False sense of security—We must always be looking for ways to have our work critiqued by professionals who are willing to be blunt and who possess the skill set to see our errors. Don’t join a writing critique group simply because they say they are a writing critique group. Look at their credentials. How many traditionally published authors has the group produced? I’m not picking on self-publishing, but self-publishing doesn’t have the same rigorous peer review. How many people in the group are career writers, authors, or editors? Gathering together because we love writing is always a great idea, but if the group is solely comprised of hopeful unpubbed writers, the critique will be limited. Limited is fine, so long as we make sure to reach beyond our group for additional critique.
Also make sure this group is producing successful novelists. I began Warrior Writer Boot Camp because my old group of six years produced many successful articles, short stories and NF, but they had never produced a successfully published novel. I knew I had to create a different critique format capable of critiquing a leviathan work of 100,000 words.
Some writers naturally understand structure, and so they do fine in the traditional setting. I didn’t naturally understand structure, and my novel ended up on so many bunny trails I needed a pack of plot-sniffing dogs and a GPS to find my original idea. If you are the same, then make sure you take traditional critique for what it is…critique of prose. You might need to find or start another group on your own dedicated to looking at the big picture.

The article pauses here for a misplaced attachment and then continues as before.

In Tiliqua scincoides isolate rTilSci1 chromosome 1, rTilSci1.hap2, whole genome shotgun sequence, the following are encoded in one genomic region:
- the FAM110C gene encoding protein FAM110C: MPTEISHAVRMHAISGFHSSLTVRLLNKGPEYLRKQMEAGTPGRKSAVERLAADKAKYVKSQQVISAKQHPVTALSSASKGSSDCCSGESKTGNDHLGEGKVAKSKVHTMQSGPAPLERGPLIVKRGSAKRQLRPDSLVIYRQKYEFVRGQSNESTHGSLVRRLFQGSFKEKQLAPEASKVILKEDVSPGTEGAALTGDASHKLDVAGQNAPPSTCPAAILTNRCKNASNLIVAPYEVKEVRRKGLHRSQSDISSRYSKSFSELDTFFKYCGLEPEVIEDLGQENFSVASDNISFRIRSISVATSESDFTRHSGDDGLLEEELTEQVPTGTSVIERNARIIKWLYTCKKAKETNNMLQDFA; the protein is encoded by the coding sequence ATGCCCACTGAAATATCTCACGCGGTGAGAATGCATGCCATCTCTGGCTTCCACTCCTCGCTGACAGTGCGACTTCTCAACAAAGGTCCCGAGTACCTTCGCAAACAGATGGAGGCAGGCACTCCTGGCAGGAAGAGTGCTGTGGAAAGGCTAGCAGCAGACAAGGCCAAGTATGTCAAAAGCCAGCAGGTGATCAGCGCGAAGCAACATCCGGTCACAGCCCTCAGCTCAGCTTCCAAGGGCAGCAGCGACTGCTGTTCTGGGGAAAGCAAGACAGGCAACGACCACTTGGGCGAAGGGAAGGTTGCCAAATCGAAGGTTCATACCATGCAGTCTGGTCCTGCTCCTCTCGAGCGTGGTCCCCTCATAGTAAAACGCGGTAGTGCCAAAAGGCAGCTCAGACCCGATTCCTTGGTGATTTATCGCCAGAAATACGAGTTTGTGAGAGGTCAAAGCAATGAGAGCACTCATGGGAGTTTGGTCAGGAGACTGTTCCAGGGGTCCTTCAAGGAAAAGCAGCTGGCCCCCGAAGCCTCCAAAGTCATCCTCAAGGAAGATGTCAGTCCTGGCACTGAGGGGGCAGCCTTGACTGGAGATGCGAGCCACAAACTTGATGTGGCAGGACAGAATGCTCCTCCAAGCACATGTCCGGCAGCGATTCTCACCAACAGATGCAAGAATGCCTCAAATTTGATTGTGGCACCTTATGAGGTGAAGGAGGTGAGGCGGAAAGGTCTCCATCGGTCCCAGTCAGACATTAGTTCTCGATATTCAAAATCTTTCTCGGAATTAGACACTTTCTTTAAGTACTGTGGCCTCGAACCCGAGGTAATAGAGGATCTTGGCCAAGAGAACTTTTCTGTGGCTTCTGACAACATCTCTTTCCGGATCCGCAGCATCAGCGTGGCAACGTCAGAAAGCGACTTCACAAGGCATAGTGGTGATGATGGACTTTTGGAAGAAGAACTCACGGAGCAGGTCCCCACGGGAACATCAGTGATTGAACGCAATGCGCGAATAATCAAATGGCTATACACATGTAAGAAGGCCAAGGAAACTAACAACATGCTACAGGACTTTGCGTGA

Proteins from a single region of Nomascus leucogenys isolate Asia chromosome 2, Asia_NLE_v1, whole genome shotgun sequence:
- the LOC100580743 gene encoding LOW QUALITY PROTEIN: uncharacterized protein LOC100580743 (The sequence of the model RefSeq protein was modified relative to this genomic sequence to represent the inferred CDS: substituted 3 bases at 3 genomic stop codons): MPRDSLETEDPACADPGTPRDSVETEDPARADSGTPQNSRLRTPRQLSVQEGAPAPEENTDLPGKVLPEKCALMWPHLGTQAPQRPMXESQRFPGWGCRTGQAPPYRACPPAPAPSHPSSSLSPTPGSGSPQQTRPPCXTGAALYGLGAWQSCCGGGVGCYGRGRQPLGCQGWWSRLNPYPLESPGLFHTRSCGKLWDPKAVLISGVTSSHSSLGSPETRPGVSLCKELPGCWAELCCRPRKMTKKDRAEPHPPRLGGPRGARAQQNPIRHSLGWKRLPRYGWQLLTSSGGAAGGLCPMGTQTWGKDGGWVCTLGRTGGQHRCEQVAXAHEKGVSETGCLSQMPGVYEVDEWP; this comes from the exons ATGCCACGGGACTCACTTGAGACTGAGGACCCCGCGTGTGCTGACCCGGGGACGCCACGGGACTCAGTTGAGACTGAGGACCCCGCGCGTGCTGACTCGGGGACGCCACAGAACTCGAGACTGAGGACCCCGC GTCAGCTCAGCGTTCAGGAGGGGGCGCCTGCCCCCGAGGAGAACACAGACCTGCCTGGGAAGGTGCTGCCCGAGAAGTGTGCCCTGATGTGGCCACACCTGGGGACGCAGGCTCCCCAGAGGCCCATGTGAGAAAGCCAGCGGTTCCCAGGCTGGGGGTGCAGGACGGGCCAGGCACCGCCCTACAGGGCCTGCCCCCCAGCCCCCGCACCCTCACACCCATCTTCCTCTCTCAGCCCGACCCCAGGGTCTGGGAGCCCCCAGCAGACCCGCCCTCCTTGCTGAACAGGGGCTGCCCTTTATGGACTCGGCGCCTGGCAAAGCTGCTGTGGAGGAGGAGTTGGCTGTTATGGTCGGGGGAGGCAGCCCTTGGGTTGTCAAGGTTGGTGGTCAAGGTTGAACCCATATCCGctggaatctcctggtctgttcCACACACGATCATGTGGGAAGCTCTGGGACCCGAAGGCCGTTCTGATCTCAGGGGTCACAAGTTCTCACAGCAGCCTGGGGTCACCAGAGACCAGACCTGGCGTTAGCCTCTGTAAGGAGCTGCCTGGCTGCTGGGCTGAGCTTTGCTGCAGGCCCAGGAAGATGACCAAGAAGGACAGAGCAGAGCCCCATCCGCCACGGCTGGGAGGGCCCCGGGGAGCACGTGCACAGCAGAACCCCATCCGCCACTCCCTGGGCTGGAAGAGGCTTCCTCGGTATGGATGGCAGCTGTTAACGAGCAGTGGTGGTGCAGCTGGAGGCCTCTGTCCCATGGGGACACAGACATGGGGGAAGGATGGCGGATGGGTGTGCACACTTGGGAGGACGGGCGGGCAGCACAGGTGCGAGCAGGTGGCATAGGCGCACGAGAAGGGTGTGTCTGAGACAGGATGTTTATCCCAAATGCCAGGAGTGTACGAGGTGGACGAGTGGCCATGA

Or…be creative. If you can’t go to the mountain, make the mountain come to you.
Modify the content you bring to critique. Instead of bringing the first fifteen pages of your novel, write a fifteen page synopsis based off what you did when you were plotting with the index cards (discussed last week). Every scene card had a one-sentence summary, so writing a synopsis now should be a piece of cake. Write your one-sentence log-line at the top so they can critique that too, and also so they can make sure your synopsis supports the log-line.
Let your brilliant writer friends chime in on what they think of your story as a whole. Is it contrived? Is it convoluted? Boring? Does this synopsis sound like a book they are dying to read? Can they tell who the antagonist is? Is your antagonist dumb or the stuff of greatness?
Once you have your novel as a whole critiqued, take it to the next step. The next week take Act One and write a fifteen page synopsis of what happens in Act One. Get critique. Clean it up. Then, take Act Two and Act Three and do the same. Write fifteen page synopses about what happens in each act. Then take it to the next step. Break your act into scenes and write a summary of what happens in each scene.